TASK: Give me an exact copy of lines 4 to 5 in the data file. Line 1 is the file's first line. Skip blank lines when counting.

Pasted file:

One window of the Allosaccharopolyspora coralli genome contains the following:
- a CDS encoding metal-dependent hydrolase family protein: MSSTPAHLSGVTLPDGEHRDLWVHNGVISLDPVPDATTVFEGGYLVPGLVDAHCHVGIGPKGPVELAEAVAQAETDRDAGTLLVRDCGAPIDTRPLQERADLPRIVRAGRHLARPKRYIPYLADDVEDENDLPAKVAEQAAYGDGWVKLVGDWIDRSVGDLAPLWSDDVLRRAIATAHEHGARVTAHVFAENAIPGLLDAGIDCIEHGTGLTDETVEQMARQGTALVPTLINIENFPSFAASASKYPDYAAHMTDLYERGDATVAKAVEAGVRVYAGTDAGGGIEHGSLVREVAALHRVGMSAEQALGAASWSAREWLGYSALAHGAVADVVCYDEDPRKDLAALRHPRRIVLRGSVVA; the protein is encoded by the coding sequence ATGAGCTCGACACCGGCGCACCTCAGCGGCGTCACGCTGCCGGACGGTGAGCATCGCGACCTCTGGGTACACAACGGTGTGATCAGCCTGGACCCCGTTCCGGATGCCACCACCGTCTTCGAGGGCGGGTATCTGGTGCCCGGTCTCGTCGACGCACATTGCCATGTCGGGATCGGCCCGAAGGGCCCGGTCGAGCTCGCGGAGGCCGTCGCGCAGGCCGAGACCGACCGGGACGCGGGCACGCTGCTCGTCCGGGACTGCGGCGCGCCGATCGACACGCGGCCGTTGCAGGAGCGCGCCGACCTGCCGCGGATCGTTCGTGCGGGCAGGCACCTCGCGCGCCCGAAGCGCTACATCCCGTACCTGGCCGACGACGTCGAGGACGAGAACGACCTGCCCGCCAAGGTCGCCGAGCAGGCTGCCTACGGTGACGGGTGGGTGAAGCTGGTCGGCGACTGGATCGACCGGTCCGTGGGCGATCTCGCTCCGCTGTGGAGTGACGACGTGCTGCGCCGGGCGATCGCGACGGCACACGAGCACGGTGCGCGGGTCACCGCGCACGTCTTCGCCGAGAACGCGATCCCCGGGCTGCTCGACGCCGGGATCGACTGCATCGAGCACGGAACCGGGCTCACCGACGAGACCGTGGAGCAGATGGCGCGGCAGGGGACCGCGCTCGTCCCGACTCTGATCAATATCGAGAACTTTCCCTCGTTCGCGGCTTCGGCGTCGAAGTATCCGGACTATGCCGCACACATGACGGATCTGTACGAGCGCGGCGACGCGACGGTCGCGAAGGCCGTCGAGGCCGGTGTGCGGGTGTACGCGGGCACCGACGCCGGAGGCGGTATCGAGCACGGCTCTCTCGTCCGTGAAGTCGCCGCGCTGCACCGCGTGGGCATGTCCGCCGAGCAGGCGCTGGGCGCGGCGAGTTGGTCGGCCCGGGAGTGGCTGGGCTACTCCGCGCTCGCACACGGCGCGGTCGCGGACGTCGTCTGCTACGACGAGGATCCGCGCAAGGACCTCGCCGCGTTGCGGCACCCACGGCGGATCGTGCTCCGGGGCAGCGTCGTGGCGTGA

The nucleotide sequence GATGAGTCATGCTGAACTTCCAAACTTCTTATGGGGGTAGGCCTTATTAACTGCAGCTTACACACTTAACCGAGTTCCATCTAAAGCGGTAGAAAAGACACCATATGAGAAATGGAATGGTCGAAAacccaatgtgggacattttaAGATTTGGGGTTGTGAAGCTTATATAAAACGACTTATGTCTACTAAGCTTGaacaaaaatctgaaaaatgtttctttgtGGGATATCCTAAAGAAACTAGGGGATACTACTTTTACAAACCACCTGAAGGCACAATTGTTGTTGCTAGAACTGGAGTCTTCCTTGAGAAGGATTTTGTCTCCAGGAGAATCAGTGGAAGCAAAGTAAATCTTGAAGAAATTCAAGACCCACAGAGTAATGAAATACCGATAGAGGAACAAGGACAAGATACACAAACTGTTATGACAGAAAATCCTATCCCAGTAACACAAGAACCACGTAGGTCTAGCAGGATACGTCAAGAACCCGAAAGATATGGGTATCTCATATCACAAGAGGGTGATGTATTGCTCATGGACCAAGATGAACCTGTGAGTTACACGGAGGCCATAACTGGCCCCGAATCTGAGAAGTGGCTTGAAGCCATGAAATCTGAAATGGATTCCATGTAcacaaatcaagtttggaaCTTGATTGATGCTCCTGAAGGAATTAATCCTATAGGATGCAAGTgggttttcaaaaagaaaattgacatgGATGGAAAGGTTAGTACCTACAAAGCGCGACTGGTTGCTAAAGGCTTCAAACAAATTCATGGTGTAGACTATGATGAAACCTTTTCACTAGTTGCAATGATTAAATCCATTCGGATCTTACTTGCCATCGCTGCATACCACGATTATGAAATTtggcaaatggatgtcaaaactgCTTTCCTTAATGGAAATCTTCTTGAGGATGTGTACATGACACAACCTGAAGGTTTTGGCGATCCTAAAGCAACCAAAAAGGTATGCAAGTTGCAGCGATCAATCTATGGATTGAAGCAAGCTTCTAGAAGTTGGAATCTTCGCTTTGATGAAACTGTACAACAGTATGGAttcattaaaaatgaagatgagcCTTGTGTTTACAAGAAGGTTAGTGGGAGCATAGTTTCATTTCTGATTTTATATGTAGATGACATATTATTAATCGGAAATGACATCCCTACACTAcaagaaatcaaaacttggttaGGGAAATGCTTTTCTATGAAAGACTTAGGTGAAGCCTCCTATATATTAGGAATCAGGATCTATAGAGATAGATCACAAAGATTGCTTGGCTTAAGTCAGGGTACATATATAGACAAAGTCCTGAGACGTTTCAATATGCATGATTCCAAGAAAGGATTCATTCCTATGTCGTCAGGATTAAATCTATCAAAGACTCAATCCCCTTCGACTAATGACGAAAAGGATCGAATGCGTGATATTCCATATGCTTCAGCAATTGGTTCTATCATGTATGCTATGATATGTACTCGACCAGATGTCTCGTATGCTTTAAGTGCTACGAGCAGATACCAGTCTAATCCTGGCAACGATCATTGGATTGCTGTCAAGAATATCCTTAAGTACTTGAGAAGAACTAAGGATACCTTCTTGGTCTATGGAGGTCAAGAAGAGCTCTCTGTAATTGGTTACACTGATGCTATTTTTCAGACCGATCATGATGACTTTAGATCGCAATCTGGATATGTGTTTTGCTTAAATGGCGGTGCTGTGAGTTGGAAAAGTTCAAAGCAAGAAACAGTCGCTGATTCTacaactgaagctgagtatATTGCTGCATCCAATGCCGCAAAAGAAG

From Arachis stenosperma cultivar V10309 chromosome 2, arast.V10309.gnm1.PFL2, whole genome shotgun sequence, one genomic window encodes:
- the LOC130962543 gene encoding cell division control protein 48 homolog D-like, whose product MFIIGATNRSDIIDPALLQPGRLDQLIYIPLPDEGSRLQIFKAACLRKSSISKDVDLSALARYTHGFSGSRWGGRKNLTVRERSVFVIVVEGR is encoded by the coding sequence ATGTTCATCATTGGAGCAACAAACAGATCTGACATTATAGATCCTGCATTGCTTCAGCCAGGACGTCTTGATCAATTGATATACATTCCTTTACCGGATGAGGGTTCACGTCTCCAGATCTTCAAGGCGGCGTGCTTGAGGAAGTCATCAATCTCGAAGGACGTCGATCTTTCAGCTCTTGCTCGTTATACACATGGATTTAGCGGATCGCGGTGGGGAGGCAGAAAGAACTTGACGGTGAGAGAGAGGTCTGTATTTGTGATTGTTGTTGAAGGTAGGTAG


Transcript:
From Arachis stenosperma cultivar V10309 chromosome 2, arast.V10309.gnm1.PFL2, whole genome shotgun sequence, one genomic window encodes:
- the LOC130962543 gene encoding cell division control protein 48 homolog D-like, whose product MFIIGATNRSDIIDPALLQPGRLDQLIYIPLPDEGSRLQIFKAACLRKSSISKDVDLSALARYTHGFSGSRWGGRKNLTVRERSVFVIVVEGR is encoded by the coding sequence ATGTTCATCATTGGAGCAACAAACAGATCTGACATTATAGATCCTGCATTGCTTCAGCCAGGACGTCTTGATCAATTGATATACATTCCTTTACCGGATGAGGGTTCACGTCTCCAGATCTTCAAGGCGGCGTGCTTGAGGAAGTCATCAATCTCGAAGGACGTCGATCTTTCAGCTCTTGCTCGTTATACACATGGATTTAGCGGATCGCGGTGGGGAGGCAGAAAGAACTTGACGGTGAGAGAGAGGTCTGTATTTGTGATTGTTGTTGAAGGTAGGTAG